I strongly feel that if an applicant can become licensed in a reciprocal state and can demonstrate that he/she has practiced in good standing for 3 of last 5 years, it should not matter that their score was under "273". At this time, if an applicant was licensed in another UBE state with a score below Arizona, the very lowest acceptable score would be 260. While this score is not high, it is not so low to where a person could be held to be incompetent. Some people experience test anxiety and do not test well, but that doesn't mean they could not be an exceptional attorney.

    If an applicant can get licensed in another state, even if their score is lower than 273, they should not automatically be disqualified. I believe if someone has passed a character and fitness in another state, has practiced in good standing 3 of 5 years (or even 5 of 7 years) and has demonstrated to be competent and ethical during that time period, the applicant should be eligible for admission on motion.

    Furthermore, after researching some of the other reciprocal states New York, Colorado, Utah, New Mexico, Washington State and Idaho to name a few do not seem to have the same UBE score disqualifying language and those that have demonstrated to have good standing in a state along with the active practice and good moral character required appear to be eligible. I strongly hope that this petition will be given all the weight it deserves and that Rule 34(f)4 can be removed. While I know it is always possible for one to put their life/families on hold and take the bar again, I feel that the spirit of admission by motion is being jeopardized.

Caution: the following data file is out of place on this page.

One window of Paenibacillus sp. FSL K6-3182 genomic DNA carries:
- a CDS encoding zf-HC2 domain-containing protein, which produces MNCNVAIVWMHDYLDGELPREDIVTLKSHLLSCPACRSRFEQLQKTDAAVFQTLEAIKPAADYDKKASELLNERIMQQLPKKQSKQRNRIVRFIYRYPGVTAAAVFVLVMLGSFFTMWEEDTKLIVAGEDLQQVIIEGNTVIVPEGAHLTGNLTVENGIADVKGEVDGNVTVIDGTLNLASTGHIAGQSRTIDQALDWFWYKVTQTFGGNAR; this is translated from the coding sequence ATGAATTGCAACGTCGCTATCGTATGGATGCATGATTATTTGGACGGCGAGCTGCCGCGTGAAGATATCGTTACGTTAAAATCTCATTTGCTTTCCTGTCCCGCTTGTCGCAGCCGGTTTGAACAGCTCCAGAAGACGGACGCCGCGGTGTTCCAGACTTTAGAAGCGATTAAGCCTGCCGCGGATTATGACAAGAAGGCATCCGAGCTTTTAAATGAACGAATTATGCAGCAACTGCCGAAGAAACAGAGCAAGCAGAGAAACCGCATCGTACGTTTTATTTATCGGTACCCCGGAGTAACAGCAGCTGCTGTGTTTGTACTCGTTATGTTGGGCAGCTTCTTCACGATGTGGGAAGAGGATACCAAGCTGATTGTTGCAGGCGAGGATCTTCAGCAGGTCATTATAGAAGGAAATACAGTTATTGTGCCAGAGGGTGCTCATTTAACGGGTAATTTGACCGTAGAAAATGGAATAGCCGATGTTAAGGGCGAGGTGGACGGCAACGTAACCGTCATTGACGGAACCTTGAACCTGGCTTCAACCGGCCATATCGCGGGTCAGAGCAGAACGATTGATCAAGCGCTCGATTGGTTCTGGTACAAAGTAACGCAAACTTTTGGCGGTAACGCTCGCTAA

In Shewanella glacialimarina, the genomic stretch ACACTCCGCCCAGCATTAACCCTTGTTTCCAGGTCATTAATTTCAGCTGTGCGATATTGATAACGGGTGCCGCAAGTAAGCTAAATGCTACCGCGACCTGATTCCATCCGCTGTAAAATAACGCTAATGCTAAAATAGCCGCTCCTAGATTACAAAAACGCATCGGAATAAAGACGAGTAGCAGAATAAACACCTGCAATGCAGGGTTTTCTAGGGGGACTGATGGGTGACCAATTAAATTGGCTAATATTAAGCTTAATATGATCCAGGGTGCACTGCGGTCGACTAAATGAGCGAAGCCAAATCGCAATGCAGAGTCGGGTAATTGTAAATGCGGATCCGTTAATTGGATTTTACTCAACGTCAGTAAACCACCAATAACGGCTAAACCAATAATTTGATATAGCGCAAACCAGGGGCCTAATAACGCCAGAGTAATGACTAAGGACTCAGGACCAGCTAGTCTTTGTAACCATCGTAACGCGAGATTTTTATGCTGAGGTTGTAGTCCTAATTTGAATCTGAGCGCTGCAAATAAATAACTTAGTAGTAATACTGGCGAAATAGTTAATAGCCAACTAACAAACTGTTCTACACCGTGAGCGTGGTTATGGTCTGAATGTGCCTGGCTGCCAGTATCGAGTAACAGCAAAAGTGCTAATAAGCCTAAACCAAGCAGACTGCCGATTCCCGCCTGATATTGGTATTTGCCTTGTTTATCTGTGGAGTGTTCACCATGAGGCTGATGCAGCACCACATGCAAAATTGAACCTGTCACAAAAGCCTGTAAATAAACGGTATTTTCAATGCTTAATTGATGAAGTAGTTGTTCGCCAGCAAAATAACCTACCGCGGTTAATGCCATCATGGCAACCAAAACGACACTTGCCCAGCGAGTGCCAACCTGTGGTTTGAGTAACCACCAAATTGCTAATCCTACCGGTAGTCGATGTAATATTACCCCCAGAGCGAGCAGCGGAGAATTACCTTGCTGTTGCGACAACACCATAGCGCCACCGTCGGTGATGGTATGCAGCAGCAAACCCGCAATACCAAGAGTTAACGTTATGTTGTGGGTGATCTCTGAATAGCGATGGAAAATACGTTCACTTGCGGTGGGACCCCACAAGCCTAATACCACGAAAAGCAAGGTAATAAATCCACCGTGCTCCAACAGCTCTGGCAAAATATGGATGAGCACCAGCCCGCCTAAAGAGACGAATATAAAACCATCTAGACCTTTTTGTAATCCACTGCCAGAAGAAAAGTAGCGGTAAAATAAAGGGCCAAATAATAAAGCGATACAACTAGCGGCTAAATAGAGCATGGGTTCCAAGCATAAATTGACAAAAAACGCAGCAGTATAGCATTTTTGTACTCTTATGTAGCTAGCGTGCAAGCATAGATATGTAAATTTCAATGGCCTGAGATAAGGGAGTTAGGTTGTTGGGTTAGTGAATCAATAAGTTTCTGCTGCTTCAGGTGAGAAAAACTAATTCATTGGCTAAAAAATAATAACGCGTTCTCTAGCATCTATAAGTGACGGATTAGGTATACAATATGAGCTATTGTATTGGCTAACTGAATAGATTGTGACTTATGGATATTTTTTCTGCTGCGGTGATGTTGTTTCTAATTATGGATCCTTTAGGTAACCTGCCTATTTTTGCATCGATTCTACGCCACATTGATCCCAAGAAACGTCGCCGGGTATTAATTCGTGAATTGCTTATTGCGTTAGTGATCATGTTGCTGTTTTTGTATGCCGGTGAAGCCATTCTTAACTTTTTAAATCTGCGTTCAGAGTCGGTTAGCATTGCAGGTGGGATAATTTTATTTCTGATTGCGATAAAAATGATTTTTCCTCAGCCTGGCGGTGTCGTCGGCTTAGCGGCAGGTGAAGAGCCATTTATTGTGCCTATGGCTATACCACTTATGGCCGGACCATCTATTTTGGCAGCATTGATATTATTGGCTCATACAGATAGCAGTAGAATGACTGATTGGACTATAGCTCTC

Filed October 5, 2017.

    Comments must be submitted on or before May 21, 2018.

    ORDERED: Petition to Amend Rule 34(f)(4), Rules of the Supreme Court =DENIED.
    New Member
    Posts:1 New Member

    20 Mar 2018 08:15 PM
    Commenter’s Name: Adrian Saenz
    Committee Name, if applicable: N/A
    Mailing Address: 212 W. Washington St. Chicago IL, 60606
    Phone Number: 602-475-5252
    E-mail Address: [email protected]
    If you are an attorney: IL Bar #6322791

    I am writing in support of the amendment to remove Supreme Court Rule 34(f)(4). I believe the language in the rule does not achieve what the rule and what the UBE were intended to accomplish. An attorney’s ability to become licensed and practice in any state should not be taken lightly and should provide a strict enough threshold to bar unworthy attorneys and protect the public from the unlawful practice of law. However, these regulations should be balanced and strive to not prejudice against legitimate attorneys transferring into the state and provide the pubic with their acceptable knowledge and care.

    According to other jurisdictions, a persons experience in good standing outweighs the attorney’s original score. Barring an attorney, whose has proven they are knowledgeable and trustworthy for a certain number of years in a different jurisdiction, does nothing to promote the value of the Arizona Bar. Rather, it creates burden for attorneys wishing to provide a service to both Arizona citizens and its economy.

    Personally, I took the Arizona Bar in July of 2015 and failed by 1 point. Although, I had already moved to Chicago and began studying for the February Illinois Bar, I still planned on one day returning to my home state through reciprocity. I passed the Illinois Bar as planned, and have been a practicing attorney in good standing since. However, I am disappointed to hear that my skills as an attorney for the past five years is still not acceptable to overcome a single point.

    That being said, I ask that the Supreme Court Rule 34(f)(4) be removed. Or, in the alternative, provide less disqualifying language or additional and reasonable parameters for applicants to pass is a more appropriate solution than the current law.